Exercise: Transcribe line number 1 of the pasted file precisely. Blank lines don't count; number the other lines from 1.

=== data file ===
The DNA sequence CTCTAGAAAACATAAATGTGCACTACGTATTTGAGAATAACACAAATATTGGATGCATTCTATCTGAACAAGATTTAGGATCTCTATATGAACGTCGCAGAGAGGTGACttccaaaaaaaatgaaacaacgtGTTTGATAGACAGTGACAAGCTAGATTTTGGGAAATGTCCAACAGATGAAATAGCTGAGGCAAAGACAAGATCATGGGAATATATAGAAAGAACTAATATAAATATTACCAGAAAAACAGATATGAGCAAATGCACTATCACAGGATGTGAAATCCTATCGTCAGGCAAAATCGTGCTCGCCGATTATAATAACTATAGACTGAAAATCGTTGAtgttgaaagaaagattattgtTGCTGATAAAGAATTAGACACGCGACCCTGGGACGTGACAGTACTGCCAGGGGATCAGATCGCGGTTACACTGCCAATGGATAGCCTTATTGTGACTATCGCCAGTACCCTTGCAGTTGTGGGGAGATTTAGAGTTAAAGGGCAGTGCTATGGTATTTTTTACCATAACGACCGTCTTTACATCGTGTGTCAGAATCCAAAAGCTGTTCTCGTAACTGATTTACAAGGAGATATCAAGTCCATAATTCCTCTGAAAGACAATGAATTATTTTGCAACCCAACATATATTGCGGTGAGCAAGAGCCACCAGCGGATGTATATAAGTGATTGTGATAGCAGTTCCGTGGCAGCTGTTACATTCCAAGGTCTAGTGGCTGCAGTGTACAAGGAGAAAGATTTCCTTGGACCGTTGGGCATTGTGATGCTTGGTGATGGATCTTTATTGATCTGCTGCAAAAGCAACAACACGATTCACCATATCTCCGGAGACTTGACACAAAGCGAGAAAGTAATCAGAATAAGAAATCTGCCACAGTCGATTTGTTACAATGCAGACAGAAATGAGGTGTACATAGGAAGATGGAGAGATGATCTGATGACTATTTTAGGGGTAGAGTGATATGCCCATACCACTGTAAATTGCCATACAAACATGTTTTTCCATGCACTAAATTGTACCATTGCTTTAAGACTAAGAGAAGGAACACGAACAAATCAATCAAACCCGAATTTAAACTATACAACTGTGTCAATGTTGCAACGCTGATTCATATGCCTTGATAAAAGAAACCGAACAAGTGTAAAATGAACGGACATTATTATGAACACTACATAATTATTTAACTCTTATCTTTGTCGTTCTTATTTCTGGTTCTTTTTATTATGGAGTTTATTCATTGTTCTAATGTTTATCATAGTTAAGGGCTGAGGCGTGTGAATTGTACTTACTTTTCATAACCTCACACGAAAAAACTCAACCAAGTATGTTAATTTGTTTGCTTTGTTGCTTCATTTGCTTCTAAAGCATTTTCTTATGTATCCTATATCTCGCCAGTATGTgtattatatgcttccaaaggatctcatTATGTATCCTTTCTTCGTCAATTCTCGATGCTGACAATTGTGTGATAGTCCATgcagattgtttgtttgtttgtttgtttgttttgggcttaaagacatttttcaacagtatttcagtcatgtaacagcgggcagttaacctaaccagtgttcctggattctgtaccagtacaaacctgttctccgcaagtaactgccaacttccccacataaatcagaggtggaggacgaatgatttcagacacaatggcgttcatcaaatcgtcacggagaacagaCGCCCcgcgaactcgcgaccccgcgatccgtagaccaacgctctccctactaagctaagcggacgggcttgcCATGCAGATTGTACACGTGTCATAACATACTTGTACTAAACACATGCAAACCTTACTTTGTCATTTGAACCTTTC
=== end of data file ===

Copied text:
The DNA sequence CTCTAGAAAACATAAATGTGCACTACGTATTTGAGAATAACACAAATATTGGATGCATTCTATCTGAACAAGATTTAGGATCTCTATATGAACGTCGCAGAGAGGTGACttccaaaaaaaatgaaacaacgtGTTTGATAGACAGTGACAAGCTAGATTTTGGGAAATGTCCAACAGATGAAATAGCTGAGGCAAAGACAAGATCATGGGAATATATAGAAAGAACTAATATAAATATTACCAGAAAAACAGATATGAGCAAATGCACTATCACAGGATGTGAAATCCTATCGTCAGGCAAAATCGTGCTCGCCGATTATAATAACTATAGACTGAAAATCGTTGAtgttgaaagaaagattattgtTGCTGATAAAGAATTAGACACGCGACCCTGGGACGTGACAGTACTGCCAGGGGATCAGATCGCGGTTACACTGCCAATGGATAGCCTTATTGTGACTATCGCCAGTACCCTTGCAGTTGTGGGGAGATTTAGAGTTAAAGGGCAGTGCTATGGTATTTTTTACCATAACGACCGTCTTTACATCGTGTGTCAGAATCCAAAAGCTGTTCTCGTAACTGATTTACAAGGAGATATCAAGTCCATAATTCCTCTGAAAGACAATGAATTATTTTGCAACCCAACATATATTGCGGTGAGCAAGAGCCACCAGCGGATGTATATAAGTGATTGTGATAGCAGTTCCGTGGCAGCTGTTACATTCCAAGGTCTAGTGGCTGCAGTGTACAAGGAGAAAGATTTCCTTGGACCGTTGGGCATTGTGATGCTTGGTGATGGATCTTTATTGATCTGCTGCAAAAGCAACAACACGATTCACCATATCTCCGGAGACTTGACACAAAGCGAGAAAGTAATCAGAATAAGAAATCTGCCACAGTCGATTTGTTACAATGCAGACAGAAATGAGGTGTACATAGGAAGATGGAGAGATGATCTGATGACTATTTTAGGGGTAGAGTGATATGCCCATACCACTGTAAATTGCCATACAAACATGTTTTTCCATGCACTAAATTGTACCATTGCTTTAAGACTAAGAGAAGGAACACGAACAAATCAATCAAACCCGAATTTAAACTATACAACTGTGTCAATGTTGCAACGCTGATTCATATGCCTTGATAAAAGAAACCGAACAAGTGTAAAATGAACGGACATTATTATGAACACTACATAATTATTTAACTCTTATCTTTGTCGTTCTTATTTCTGGTTCTTTTTATTATGGAGTTTATTCATTGTTCTAATGTTTATCATAGTTAAGGGCTGAGGCGTGTGAATTGTACTTACTTTTCATAACCTCACACGAAAAAACTCAACCAAGTATGTTAATTTGTTTGCTTTGTTGCTTCATTTGCTTCTAAAGCATTTTCTTATGTATCCTATATCTCGCCAGTATGTgtattatatgcttccaaaggatctcatTATGTATCCTTTCTTCGTCAATTCTCGATGCTGACAATTGTGTGATAGTCCATgcagattgtttgtttgtttgtttgtttgttttgggcttaaagacatttttcaacagtatttcagtcatgtaacagcgggcagttaacctaaccagtgttcctggattctgtaccagtacaaacctgttctccgcaagtaactgccaacttccccacataaatcagaggtggaggacgaatgatttcagacacaatggcgttcatcaaatcgtcacggagaacagaCGCCCcgcgaactcgcgaccccgcgatccgtagaccaacgctctccctactaagctaagcggacgggcttgcCATGCAGATTGTACACGTGTCATAACATACTTGTACTAAACACATGCAAACCTTACTTTGTCATTTGAACCTTTC